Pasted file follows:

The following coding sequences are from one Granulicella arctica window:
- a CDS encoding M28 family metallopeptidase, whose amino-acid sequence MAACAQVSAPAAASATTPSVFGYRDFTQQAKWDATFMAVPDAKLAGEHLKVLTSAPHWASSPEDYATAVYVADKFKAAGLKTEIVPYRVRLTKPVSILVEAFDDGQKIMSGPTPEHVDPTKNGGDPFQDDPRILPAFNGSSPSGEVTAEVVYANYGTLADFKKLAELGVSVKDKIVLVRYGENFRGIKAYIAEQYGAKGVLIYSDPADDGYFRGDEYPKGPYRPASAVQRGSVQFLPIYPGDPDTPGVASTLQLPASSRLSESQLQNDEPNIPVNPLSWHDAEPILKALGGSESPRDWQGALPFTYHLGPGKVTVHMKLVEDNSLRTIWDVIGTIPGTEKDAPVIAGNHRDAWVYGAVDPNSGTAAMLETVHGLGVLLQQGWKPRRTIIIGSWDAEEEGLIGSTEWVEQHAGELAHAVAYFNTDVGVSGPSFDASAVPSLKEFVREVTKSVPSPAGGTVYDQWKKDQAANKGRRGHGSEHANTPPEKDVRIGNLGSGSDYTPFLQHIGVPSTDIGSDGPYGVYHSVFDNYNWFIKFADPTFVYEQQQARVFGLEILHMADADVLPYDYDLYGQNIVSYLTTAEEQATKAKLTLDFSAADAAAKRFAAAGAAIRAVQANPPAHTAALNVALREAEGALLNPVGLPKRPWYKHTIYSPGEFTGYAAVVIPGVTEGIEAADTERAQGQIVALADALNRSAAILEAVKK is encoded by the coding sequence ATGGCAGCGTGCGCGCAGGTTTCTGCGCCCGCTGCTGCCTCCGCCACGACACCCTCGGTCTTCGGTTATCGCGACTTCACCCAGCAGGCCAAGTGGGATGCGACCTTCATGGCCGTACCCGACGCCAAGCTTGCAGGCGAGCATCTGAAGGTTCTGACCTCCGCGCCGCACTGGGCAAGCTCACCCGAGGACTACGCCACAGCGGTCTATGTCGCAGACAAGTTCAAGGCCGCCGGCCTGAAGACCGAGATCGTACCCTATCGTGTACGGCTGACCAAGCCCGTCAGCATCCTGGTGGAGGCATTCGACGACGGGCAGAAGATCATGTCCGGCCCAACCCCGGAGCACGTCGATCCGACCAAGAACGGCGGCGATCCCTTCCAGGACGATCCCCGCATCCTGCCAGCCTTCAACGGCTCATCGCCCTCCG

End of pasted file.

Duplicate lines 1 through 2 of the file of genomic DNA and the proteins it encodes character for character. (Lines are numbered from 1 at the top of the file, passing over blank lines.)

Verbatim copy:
The following coding sequences are from one Granulicella arctica window:
- a CDS encoding M28 family metallopeptidase, whose amino-acid sequence MAACAQVSAPAAASATTPSVFGYRDFTQQAKWDATFMAVPDAKLAGEHLKVLTSAPHWASSPEDYATAVYVADKFKAAGLKTEIVPYRVRLTKPVSILVEAFDDGQKIMSGPTPEHVDPTKNGGDPFQDDPRILPAFNGSSPSGEVTAEVVYANYGTLADFKKLAELGVSVKDKIVLVRYGENFRGIKAYIAEQYGAKGVLIYSDPADDGYFRGDEYPKGPYRPASAVQRGSVQFLPIYPGDPDTPGVASTLQLPASSRLSESQLQNDEPNIPVNPLSWHDAEPILKALGGSESPRDWQGALPFTYHLGPGKVTVHMKLVEDNSLRTIWDVIGTIPGTEKDAPVIAGNHRDAWVYGAVDPNSGTAAMLETVHGLGVLLQQGWKPRRTIIIGSWDAEEEGLIGSTEWVEQHAGELAHAVAYFNTDVGVSGPSFDASAVPSLKEFVREVTKSVPSPAGGTVYDQWKKDQAANKGRRGHGSEHANTPPEKDVRIGNLGSGSDYTPFLQHIGVPSTDIGSDGPYGVYHSVFDNYNWFIKFADPTFVYEQQQARVFGLEILHMADADVLPYDYDLYGQNIVSYLTTAEEQATKAKLTLDFSAADAAAKRFAAAGAAIRAVQANPPAHTAALNVALREAEGALLNPVGLPKRPWYKHTIYSPGEFTGYAAVVIPGVTEGIEAADTERAQGQIVALADALNRSAAILEAVKK is encoded by the coding sequence ATGGCAGCGTGCGCGCAGGTTTCTGCGCCCGCTGCTGCCTCCGCCACGACACCCTCGGTCTTCGGTTATCGCGACTTCACCCAGCAGGCCAAGTGGGATGCGACCTTCATGGCCGTACCCGACGCCAAGCTTGCAGGCGAGCATCTGAAGGTTCTGACCTCCGCGCCGCACTGGGCAAGCTCACCCGAGGACTACGCCACAGCGGTCTATGTCGCAGACAAGTTCAAGGCCGCCGGCCTGAAGACCGAGATCGTACCCTATCGTGTACGGCTGACCAAGCCCGTCAGCATCCTGGTGGAGGCATTCGACGACGGGCAGAAGATCATGTCCGGCCCAACCCCGGAGCACGTCGATCCGACCAAGAACGGCGGCGATCCCTTCCAGGACGATCCCCGCATCCTGCCAGCCTTCAACGGCTCATCGCCCTCCG